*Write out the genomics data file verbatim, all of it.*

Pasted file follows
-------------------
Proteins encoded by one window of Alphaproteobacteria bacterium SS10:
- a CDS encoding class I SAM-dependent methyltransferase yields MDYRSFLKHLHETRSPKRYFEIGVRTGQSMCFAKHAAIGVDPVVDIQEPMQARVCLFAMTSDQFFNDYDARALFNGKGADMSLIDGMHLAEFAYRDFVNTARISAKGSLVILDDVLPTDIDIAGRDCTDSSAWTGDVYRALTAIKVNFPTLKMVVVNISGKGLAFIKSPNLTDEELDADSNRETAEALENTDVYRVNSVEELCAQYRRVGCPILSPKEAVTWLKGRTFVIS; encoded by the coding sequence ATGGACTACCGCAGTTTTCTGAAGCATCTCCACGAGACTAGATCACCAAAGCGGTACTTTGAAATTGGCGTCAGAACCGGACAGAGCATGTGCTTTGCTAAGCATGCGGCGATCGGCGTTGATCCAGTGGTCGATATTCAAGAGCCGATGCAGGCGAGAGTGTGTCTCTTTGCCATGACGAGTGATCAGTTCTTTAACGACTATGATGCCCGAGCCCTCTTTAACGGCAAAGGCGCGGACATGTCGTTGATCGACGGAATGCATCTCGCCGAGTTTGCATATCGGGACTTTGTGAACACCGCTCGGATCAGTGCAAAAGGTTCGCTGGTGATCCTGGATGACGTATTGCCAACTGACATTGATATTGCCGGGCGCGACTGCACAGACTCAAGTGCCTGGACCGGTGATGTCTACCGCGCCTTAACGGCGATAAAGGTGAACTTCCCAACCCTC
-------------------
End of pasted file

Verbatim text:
Proteins encoded by one window of Alphaproteobacteria bacterium SS10:
- a CDS encoding class I SAM-dependent methyltransferase yields MDYRSFLKHLHETRSPKRYFEIGVRTGQSMCFAKHAAIGVDPVVDIQEPMQARVCLFAMTSDQFFNDYDARALFNGKGADMSLIDGMHLAEFAYRDFVNTARISAKGSLVILDDVLPTDIDIAGRDCTDSSAWTGDVYRALTAIKVNFPTLKMVVVNISGKGLAFIKSPNLTDEELDADSNRETAEALENTDVYRVNSVEELCAQYRRVGCPILSPKEAVTWLKGRTFVIS; encoded by the coding sequence ATGGACTACCGCAGTTTTCTGAAGCATCTCCACGAGACTAGATCACCAAAGCGGTACTTTGAAATTGGCGTCAGAACCGGACAGAGCATGTGCTTTGCTAAGCATGCGGCGATCGGCGTTGATCCAGTGGTCGATATTCAAGAGCCGATGCAGGCGAGAGTGTGTCTCTTTGCCATGACGAGTGATCAGTTCTTTAACGACTATGATGCCCGAGCCCTCTTTAACGGCAAAGGCGCGGACATGTCGTTGATCGACGGAATGCATCTCGCCGAGTTTGCATATCGGGACTTTGTGAACACCGCTCGGATCAGTGCAAAAGGTTCGCTGGTGATCCTGGATGACGTATTGCCAACTGACATTGATATTGCCGGGCGCGACTGCACAGACTCAAGTGCCTGGACCGGTGATGTCTACCGCGCCTTAACGGCGATAAAGGTGAACTTCCCAACCCTC